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Q: Excessive gas 5 months after lap.cholecystectomy (kevinmd-ga) ( Answered,   0 Comments )
Subject: Excessive gas 5 months after lap.cholecystectomy (kevinmd-ga)
Category: Health > Conditions and Diseases
Asked by: d_pen-ga
List Price: $20.00
Posted: 07 Jun 2003 00:11 PDT
Expires: 07 Jul 2003 00:11 PDT
Question ID: 214275
I am an Indian working in Hong Kong. I had laproscopic cholecystecomy
done in Dec 2002. From the time I recovered till date (Jun 03) I am
facing the following problems
1) Excessive gas that does not get easily expelled and moves about in
the abdomen.
2) Urgency to defecate (atleast 2 times a day)
3) Irregular consistency of stools (very small pieces)

Following questions
1) What can I do to reduce gas? Keeping control of oil in my diet is
not easy as I am travelling very often and cant eat home cooked food.
2) Is there any over the counter medication for gas that will
effectively neutralise the problem and doesnt have side effects?
3) Can I go to the gym and do strenuous abdominal excercises to reduce
my abdomen flab?

Subject: Re: Excessive gas 5 months after lap.cholecystectomy (kevinmd-ga)
Answered By: kevinmd-ga on 07 Jun 2003 05:37 PDT
Hello - thanks for asking your question.      
Although I am an internal medicine physician, please see your primary
care physician for specific questions regarding any individual cases –
please do not use Google Answers as a substitute for medical advice. 
I will be happy to answer factual medical questions. 

To answer your questions:

1) There are several conditions that are associated with increased
intestinal gas.  One of the most common examples is a disorder known
as irritable bowel syndrome (IBS). Its cardinal symptoms are abdominal
pain and altered bowel habits, but these symptoms have no identifiable
cause. Many patients also complain of visible abdominal distension
although they do not have increased amounts of gas in the intestine.
Many researchers believe that some of the symptoms of IBS may be
caused by heightened sensitivity of the intestines to normal events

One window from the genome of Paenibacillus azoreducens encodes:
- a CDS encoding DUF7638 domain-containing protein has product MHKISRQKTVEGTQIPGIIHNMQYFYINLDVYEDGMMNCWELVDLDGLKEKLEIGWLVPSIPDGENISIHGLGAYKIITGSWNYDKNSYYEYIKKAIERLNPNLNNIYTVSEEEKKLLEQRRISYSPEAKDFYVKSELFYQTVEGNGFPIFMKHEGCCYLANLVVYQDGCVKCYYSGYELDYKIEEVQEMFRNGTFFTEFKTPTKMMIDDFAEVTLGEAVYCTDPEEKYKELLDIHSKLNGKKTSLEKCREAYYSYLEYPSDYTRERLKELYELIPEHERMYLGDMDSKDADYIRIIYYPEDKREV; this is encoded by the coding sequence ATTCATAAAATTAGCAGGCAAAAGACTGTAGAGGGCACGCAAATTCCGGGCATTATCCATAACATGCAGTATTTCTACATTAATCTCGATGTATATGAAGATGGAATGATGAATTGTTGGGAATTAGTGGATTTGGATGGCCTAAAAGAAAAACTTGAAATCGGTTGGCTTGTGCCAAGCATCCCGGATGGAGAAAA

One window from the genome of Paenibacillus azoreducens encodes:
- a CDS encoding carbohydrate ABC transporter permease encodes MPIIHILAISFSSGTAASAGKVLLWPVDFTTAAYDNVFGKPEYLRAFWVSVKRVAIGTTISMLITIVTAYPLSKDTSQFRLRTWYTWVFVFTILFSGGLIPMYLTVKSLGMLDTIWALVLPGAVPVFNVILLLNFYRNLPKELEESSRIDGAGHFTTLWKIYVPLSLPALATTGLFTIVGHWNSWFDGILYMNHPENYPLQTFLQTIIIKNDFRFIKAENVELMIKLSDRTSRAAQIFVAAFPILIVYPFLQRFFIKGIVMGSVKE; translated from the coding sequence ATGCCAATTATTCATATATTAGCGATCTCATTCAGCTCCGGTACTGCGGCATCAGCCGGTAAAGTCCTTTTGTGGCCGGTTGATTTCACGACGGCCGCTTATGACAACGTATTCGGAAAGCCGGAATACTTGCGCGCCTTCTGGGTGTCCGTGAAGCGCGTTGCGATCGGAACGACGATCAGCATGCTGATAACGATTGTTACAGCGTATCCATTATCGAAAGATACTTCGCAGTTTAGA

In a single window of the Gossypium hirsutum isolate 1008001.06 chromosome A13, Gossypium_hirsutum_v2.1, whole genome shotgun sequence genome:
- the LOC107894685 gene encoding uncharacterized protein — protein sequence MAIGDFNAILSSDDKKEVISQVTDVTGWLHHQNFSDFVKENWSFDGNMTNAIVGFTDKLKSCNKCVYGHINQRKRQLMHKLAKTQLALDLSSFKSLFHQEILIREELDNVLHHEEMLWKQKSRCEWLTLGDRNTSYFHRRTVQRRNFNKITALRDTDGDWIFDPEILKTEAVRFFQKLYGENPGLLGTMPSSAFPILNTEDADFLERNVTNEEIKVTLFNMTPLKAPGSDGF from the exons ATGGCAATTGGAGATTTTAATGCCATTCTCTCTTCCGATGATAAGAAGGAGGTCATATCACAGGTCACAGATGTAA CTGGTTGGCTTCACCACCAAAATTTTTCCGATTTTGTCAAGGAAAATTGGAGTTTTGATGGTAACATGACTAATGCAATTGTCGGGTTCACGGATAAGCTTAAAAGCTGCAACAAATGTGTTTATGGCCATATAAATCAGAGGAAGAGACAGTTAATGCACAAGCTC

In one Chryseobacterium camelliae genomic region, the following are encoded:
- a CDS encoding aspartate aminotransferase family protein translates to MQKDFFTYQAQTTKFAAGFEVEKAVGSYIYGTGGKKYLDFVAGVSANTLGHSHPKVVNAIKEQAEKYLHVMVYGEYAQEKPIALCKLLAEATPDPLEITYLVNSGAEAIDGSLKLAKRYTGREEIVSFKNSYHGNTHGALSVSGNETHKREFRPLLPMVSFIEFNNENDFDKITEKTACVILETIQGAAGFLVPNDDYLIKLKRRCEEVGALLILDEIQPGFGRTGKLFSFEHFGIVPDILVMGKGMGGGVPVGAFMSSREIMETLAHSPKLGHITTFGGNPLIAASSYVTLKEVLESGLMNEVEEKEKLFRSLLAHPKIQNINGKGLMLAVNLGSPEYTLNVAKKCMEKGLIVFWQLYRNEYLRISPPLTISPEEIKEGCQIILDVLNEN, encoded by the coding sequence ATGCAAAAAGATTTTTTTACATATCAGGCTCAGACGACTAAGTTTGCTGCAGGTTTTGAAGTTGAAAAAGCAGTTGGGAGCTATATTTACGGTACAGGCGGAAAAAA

that occur within them.

A second condition is known as dyspepsia.  Dyspepsia describes
recurrent or persistent pain or discomfort that is primarily located
in the upper abdomen.  Dyspepsia can arise from various underlying
conditions. However, the most common type of dyspepsia seen by
physicians is known as "functional" (or "nonulcer") dyspepsia. This
refers to dyspepsia that occurs without an identifiable cause. People
with functional dyspepsia tend to have increased sensitivity to
distension in the upper intestines.

Certain foods are associated with increased gas.  Those that contain
the carbohydrate raffinose, which is poorly digested, leads to gas
production by the action of colonic bacteria. Common foods containing
raffinose include beans, cabbage, cauliflower, Brussels sprouts,
broccoli, and asparagus.

Lactose intolerance is caused by an impaired ability to digest
lactose, the principle sugar in dairy products. Clinical symptoms of
lactose intolerance include diarrhea, abdominal pain, and flatulence
after ingestion of milk or milk-containing products.

Finally, carbohydrate malabsorption can occur in patients with celiac
disease (a disease caused by intolerance to a protein contained in
wheat) and short bowel syndrome are other disease associated with
increased gas.

As for the next step, I would suggest an evaluation by your personal
physician.  The solution may be simply to modify your diet (i.e.
eliminating lactose or raffinose-containing foods).  If that doesn't
help, you may want to consider further testing such as endoscopy,
testing of your stool for fecal fat (suggesting of malabsorption),
testing for lactose or other carbohydrate malabsorption, or blood
tests for celiac disease.

2) Over-the-counter products that contain simethicone, such as certain
antacids (e.g. Maalox Anti-Gas, Mylanta Gas, Gas-X, Phazyme),
activated charcoal (e.g. Charcocaps, CharcoAid) or Beano (an
over-the-counter preparation that contains an enzyme involved in
metabolizing certain complex carbohydrates) are all used to help
reduce the amount of intestinal gas.

3) There should be no reason that the intestinal gas should preclude
you from performing abdominal exercises.  You may want to note that
posture affects where the gas goes.  An upright position tends to lead
gas through the mouth, a lying position leads gas through the

This answer is not intended as and does not substitute for medical  
advice - the information presented is for patient education only. 
Please see your personal physician for further evaluation of your 
individual case.       
Please use any answer clarification before rating this answer. I will
be happy to explain or expand on any issue you may have.             
Kevin, M.D.     

Search strategy: 
No internet search engine was used in this answer.  All sources are 
from physician-written and peer-reviewed sources.   

Goldfinger.  Patient information: Gas and Bloating.  UptoDate, 2003.

NIDDK - Why do I have gas?

American Gastroenterological Association - Gas in the digestive tract
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